Why you hire who you do – and how to do it better

Could it be that you hire people who remind you of yourself? A new study says you do

Why you hire who you do – and how to do it better
It’s human nature to often make connections with people who share similar qualities to ourselves but are you guilty of hiring a team of mini-me’s?

A new report from human resources organisation CIPD says that despite advances in technology, testing and personality profiling, the recruitment process will usually boil down to human decisions. But those decisions are littered with biases and judgements that are often there without us even realising.

The institute’s research has led to valuable findings about how to attract talent to the business and how to get more effective results from the recruitment process.

The study found that many decisions made have little or no impact on a potential employee’s performance such as:
  • Gender – men are favoured in hiring decisions by both male and female managers
  • Justification – a self-serving bias towards candidates that fit the ‘norm’ of the business rather than having to justify a ‘different’ choice
  • Similar to ourselves – in terms of hobbies and interests, style etc.
  • Name – a ‘white’ sounding name prompted more call-backs than ethnic ones despite identical CVs.
Where multiple candidates were being seen on the same day, those at the start of the process were often given more time for the decision process than those later on.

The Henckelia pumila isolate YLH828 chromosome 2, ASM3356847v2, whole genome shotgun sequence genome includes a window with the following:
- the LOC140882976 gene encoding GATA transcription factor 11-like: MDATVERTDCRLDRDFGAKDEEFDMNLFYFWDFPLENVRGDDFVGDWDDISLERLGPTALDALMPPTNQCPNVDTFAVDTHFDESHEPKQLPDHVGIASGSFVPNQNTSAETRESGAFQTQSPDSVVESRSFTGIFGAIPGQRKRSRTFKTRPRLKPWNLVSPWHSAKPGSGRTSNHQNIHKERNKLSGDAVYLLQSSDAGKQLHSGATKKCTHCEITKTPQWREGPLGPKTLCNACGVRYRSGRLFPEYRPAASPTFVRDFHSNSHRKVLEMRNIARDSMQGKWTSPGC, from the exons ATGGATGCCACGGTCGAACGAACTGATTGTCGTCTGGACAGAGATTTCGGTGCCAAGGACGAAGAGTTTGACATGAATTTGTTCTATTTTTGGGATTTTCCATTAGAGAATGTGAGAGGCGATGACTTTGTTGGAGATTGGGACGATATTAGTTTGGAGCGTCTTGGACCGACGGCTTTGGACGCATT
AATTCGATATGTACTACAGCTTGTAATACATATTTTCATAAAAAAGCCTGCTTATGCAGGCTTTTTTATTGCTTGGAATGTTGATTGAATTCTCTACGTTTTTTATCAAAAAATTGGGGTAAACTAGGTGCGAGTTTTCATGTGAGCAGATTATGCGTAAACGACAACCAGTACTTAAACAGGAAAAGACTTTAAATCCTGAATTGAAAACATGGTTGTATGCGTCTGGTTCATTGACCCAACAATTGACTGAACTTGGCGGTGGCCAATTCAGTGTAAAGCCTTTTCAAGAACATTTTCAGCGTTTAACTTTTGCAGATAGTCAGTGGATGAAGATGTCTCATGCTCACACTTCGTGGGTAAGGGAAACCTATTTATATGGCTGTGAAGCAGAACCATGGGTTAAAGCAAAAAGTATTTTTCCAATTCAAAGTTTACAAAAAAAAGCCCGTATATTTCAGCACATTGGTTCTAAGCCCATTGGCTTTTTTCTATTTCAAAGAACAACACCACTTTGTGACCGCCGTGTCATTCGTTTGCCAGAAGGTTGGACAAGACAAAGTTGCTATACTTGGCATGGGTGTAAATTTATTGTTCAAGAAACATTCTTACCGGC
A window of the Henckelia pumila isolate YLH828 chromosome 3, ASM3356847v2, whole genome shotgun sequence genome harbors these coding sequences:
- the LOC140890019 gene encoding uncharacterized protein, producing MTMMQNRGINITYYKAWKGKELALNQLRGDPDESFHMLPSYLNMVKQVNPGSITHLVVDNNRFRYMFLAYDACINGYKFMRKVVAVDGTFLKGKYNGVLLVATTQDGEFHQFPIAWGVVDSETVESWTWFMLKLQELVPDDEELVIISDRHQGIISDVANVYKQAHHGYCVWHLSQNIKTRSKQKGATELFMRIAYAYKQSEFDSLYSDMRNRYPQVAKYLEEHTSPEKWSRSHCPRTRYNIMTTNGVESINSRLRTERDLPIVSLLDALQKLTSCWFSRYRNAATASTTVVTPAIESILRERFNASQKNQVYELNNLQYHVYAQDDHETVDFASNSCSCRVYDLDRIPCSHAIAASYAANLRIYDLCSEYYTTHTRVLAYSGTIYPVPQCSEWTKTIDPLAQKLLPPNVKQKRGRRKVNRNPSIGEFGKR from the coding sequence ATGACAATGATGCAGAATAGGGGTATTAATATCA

Unusual biases such as the weight of the clipboard that a CV was attached to and even how warm the interviewer is feeling can affect the decision making according to the study. Experiments have shown that interviewers experiencing physical warmth by holding a warm drink prior to assessing someone were more likely to judge them to be generous and caring.

The report goes on to make some key recommendations for the recruitment process:
 
Before the interview During the interview After the interview
Test wording of job adverts to see how it affects who applies. Spread assessments and decisions across days but keep other conditions like the room, the questions and even the refreshments similar.  Stick to what the scores tell you for your final decision.
 
Group and anonymise CVs when reviewing them. Focus interviews on collecting information, not on making the decision.  
  Pre-commit to a set of interview questions that are directly related to performance on the job.  Questions should be structured in a way that focuses on the specifics of the job in hand to find the person with the best organisational and cultural fit. Include people in hiring decisions that haven’t been involved in assessing candidates to make a more objective, considered final decision.
 
 
 
You can read the full report here.
 
Related stories:
 
Recruitment vs talent acquisition: Is there a difference?
 
Are you asking the questions that job-seekers hate?
 
Two interview questions you should be asking
 

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